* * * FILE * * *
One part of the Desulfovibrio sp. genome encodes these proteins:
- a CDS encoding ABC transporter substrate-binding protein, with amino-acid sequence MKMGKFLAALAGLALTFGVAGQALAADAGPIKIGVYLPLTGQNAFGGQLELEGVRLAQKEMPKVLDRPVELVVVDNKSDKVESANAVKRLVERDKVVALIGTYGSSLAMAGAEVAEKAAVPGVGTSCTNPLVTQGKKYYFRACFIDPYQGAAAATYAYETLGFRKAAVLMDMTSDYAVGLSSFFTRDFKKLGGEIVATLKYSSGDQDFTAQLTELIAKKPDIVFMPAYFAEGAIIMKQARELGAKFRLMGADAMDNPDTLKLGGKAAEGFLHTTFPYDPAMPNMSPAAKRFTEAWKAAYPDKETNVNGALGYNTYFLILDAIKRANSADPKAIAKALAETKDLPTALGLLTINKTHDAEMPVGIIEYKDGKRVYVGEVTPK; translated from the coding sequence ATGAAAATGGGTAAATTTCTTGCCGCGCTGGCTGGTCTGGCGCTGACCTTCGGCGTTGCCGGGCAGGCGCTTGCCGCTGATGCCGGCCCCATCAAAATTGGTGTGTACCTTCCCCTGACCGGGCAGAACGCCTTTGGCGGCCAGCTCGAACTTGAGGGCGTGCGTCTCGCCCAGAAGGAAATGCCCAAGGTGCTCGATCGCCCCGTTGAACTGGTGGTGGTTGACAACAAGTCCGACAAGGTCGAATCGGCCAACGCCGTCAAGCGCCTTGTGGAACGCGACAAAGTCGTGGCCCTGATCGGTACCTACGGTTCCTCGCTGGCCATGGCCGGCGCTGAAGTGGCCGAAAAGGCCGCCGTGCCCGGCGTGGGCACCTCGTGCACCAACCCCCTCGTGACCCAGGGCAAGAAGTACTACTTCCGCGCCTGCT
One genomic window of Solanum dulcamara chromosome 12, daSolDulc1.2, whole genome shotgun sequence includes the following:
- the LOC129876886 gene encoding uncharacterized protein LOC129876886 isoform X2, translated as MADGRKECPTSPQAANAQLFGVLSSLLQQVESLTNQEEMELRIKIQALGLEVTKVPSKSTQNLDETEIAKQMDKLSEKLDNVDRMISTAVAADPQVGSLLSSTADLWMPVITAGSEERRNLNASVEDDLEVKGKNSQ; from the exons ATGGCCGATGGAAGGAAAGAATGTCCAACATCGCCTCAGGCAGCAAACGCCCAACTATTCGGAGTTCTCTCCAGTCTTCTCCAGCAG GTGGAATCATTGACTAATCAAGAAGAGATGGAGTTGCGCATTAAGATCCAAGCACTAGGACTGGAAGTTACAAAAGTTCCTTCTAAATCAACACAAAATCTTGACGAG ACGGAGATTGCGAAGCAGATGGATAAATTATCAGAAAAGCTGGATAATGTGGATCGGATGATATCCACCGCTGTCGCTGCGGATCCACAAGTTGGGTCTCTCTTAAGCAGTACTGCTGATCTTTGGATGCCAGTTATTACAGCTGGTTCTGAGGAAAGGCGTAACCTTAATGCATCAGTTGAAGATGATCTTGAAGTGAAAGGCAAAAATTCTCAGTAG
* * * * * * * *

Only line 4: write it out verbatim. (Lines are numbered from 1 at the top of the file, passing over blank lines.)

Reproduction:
- the LOC129876886 gene encoding uncharacterized protein LOC129876886 isoform X2, translated as MADGRKECPTSPQAANAQLFGVLSSLLQQVESLTNQEEMELRIKIQALGLEVTKVPSKSTQNLDETEIAKQMDKLSEKLDNVDRMISTAVAADPQVGSLLSSTADLWMPVITAGSEERRNLNASVEDDLEVKGKNSQ; from the exons ATGGCCGATGGAAGGAAAGAATGTCCAACATCGCCTCAGGCAGCAAACGCCCAACTATTCGGAGTTCTCTCCAGTCTTCTCCAGCAG GTGGAATCATTGACTAATCAAGAAGAGATGGAGTTGCGCATTAAGATCCAAGCACTAGGACTGGAAGTTACAAAAGTTCCTTCTAAATCAACACAAAATCTTGACGAG ACGGAGATTGCGAAGCAGATGGATAAATTATCAGAAAAGCTGGATAATGTGGATCGGATGATATCCACCGCTGTCGCTGCGGATCCACAAGTTGGGTCTCTCTTAAGCAGTACTGCTGATCTTTGGATGCCAGTTATTACAGCTGGTTCTGAGGAAAGGCGTAACCTTAATGCATCAGTTGAAGATGATCTTGAAGTGAAAGGCAAAAATTCTCAGTAG